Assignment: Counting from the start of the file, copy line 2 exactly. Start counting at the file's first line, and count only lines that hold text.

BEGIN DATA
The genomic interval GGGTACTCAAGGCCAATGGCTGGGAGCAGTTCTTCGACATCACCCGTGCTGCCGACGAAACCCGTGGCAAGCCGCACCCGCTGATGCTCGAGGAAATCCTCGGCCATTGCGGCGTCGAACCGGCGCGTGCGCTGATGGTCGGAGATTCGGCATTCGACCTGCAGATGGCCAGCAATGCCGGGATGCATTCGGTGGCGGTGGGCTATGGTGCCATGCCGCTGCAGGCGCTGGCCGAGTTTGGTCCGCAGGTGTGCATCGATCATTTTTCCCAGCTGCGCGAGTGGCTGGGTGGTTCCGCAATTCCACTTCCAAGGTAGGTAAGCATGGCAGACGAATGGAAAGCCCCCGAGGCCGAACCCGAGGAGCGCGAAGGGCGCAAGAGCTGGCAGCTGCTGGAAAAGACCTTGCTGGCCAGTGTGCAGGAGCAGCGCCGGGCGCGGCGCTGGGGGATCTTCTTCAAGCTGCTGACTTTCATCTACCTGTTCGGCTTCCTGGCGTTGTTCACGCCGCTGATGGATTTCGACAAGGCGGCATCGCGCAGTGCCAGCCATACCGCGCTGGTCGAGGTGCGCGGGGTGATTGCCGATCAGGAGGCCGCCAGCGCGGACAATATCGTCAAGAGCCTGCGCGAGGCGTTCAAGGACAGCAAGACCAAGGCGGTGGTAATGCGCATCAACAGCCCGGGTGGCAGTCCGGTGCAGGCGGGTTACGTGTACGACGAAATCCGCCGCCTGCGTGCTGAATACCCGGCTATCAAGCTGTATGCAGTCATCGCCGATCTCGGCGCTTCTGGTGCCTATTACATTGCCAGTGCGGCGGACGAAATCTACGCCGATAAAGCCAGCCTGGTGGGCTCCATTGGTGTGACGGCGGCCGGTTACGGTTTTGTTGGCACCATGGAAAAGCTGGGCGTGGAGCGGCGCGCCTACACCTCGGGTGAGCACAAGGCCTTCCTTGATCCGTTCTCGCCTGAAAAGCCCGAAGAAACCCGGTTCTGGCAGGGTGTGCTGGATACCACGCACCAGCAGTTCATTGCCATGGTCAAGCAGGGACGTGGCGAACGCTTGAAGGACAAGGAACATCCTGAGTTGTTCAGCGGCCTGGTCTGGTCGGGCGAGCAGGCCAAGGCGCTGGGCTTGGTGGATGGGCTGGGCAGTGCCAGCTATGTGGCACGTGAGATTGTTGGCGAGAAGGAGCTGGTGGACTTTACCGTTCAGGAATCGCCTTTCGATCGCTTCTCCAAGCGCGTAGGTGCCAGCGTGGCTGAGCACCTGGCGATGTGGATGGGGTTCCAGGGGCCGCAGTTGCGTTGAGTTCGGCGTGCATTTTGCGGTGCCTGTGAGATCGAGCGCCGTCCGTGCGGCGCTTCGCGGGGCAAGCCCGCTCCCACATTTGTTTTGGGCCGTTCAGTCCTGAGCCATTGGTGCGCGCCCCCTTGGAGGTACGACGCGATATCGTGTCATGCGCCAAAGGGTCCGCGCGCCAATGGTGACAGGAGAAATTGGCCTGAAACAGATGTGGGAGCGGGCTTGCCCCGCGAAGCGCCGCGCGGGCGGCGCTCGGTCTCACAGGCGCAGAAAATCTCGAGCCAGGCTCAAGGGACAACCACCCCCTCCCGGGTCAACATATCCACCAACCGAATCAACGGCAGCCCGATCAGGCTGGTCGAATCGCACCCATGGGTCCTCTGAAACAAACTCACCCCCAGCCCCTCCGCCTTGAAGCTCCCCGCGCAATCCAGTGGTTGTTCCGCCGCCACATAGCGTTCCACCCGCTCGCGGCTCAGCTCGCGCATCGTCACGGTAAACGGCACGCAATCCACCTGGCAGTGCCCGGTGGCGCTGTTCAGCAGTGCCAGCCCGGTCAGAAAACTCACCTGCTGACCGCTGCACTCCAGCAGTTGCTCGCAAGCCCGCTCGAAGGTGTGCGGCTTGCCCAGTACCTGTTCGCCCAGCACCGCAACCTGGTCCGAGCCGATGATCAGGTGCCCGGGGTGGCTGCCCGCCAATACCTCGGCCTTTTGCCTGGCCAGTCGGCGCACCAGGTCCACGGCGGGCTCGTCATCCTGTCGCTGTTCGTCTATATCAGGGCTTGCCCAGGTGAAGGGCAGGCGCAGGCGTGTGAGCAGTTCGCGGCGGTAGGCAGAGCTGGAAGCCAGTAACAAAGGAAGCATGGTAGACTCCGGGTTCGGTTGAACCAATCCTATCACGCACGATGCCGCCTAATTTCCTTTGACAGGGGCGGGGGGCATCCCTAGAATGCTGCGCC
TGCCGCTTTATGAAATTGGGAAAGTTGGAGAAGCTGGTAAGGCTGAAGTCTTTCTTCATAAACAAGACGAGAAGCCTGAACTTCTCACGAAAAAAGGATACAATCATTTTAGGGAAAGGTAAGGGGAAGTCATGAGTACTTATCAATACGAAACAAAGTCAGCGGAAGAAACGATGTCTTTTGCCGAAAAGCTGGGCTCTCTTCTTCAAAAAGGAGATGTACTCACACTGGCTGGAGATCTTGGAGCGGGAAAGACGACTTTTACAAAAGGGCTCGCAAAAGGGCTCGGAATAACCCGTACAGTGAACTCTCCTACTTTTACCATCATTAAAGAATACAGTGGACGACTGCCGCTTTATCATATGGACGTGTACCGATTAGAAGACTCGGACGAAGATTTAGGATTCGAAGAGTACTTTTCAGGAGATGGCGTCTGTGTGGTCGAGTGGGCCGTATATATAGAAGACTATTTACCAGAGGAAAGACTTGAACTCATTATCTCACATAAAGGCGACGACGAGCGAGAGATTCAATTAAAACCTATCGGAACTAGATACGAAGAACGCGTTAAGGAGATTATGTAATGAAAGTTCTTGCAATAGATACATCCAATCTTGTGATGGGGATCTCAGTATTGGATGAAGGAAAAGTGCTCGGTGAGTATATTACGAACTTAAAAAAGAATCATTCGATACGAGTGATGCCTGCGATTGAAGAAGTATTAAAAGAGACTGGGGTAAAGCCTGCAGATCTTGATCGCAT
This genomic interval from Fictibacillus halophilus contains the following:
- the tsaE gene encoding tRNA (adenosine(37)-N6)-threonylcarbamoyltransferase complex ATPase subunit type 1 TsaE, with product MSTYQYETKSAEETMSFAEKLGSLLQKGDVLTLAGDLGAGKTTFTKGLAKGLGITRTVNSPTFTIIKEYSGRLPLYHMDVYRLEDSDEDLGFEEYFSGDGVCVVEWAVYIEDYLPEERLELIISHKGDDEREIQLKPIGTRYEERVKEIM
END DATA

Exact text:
TGCCGCTTTATGAAATTGGGAAAGTTGGAGAAGCTGGTAAGGCTGAAGTCTTTCTTCATAAACAAGACGAGAAGCCTGAACTTCTCACGAAAAAAGGATACAATCATTTTAGGGAAAGGTAAGGGGAAGTCATGAGTACTTATCAATACGAAACAAAGTCAGCGGAAGAAACGATGTCTTTTGCCGAAAAGCTGGGCTCTCTTCTTCAAAAAGGAGATGTACTCACACTGGCTGGAGATCTTGGAGCGGGAAAGACGACTTTTACAAAAGGGCTCGCAAAAGGGCTCGGAATAACCCGTACAGTGAACTCTCCTACTTTTACCATCATTAAAGAATACAGTGGACGACTGCCGCTTTATCATATGGACGTGTACCGATTAGAAGACTCGGACGAAGATTTAGGATTCGAAGAGTACTTTTCAGGAGATGGCGTCTGTGTGGTCGAGTGGGCCGTATATATAGAAGACTATTTACCAGAGGAAAGACTTGAACTCATTATCTCACATAAAGGCGACGACGAGCGAGAGATTCAATTAAAACCTATCGGAACTAGATACGAAGAACGCGTTAAGGAGATTATGTAATGAAAGTTCTTGCAATAGATACATCCAATCTTGTGATGGGGATCTCAGTATTGGATGAAGGAAAAGTGCTCGGTGAGTATATTACGAACTTAAAAAAGAATCATTCGATACGAGTGATGCCTGCGATTGAAGAAGTATTAAAAGAGACTGGGGTAAAGCCTGCAGATCTTGATCGCAT